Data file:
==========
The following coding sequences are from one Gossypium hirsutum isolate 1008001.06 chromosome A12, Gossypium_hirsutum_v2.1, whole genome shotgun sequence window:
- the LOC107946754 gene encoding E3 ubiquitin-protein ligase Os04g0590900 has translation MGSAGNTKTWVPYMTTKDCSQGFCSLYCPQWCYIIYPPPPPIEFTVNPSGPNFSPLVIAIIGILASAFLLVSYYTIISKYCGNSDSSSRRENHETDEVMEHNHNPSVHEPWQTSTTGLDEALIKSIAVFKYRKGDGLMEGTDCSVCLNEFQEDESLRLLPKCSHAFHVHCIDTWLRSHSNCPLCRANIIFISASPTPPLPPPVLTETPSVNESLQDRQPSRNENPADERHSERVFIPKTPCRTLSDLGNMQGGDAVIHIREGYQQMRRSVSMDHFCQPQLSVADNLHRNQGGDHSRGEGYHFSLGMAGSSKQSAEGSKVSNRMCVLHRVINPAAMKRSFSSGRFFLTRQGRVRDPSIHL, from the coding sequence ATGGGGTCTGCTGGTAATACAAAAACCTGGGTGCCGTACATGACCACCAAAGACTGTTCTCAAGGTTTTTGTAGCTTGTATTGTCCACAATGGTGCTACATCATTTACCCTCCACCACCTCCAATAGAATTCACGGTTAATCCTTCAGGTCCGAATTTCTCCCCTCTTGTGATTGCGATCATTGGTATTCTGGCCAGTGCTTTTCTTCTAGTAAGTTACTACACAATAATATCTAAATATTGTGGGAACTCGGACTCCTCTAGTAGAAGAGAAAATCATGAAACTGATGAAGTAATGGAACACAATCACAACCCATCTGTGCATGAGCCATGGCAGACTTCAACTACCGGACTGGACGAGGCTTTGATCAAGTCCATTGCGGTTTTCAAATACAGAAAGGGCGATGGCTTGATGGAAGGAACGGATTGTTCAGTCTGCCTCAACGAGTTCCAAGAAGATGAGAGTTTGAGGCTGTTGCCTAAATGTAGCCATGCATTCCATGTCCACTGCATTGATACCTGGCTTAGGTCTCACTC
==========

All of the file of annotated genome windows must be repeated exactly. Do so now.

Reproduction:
The following coding sequences are from one Gossypium hirsutum isolate 1008001.06 chromosome A12, Gossypium_hirsutum_v2.1, whole genome shotgun sequence window:
- the LOC107946754 gene encoding E3 ubiquitin-protein ligase Os04g0590900 has translation MGSAGNTKTWVPYMTTKDCSQGFCSLYCPQWCYIIYPPPPPIEFTVNPSGPNFSPLVIAIIGILASAFLLVSYYTIISKYCGNSDSSSRRENHETDEVMEHNHNPSVHEPWQTSTTGLDEALIKSIAVFKYRKGDGLMEGTDCSVCLNEFQEDESLRLLPKCSHAFHVHCIDTWLRSHSNCPLCRANIIFISASPTPPLPPPVLTETPSVNESLQDRQPSRNENPADERHSERVFIPKTPCRTLSDLGNMQGGDAVIHIREGYQQMRRSVSMDHFCQPQLSVADNLHRNQGGDHSRGEGYHFSLGMAGSSKQSAEGSKVSNRMCVLHRVINPAAMKRSFSSGRFFLTRQGRVRDPSIHL, from the coding sequence ATGGGGTCTGCTGGTAATACAAAAACCTGGGTGCCGTACATGACCACCAAAGACTGTTCTCAAGGTTTTTGTAGCTTGTATTGTCCACAATGGTGCTACATCATTTACCCTCCACCACCTCCAATAGAATTCACGGTTAATCCTTCAGGTCCGAATTTCTCCCCTCTTGTGATTGCGATCATTGGTATTCTGGCCAGTGCTTTTCTTCTAGTAAGTTACTACACAATAATATCTAAATATTGTGGGAACTCGGACTCCTCTAGTAGAAGAGAAAATCATGAAACTGATGAAGTAATGGAACACAATCACAACCCATCTGTGCATGAGCCATGGCAGACTTCAACTACCGGACTGGACGAGGCTTTGATCAAGTCCATTGCGGTTTTCAAATACAGAAAGGGCGATGGCTTGATGGAAGGAACGGATTGTTCAGTCTGCCTCAACGAGTTCCAAGAAGATGAGAGTTTGAGGCTGTTGCCTAAATGTAGCCATGCATTCCATGTCCACTGCATTGATACCTGGCTTAGGTCTCACTC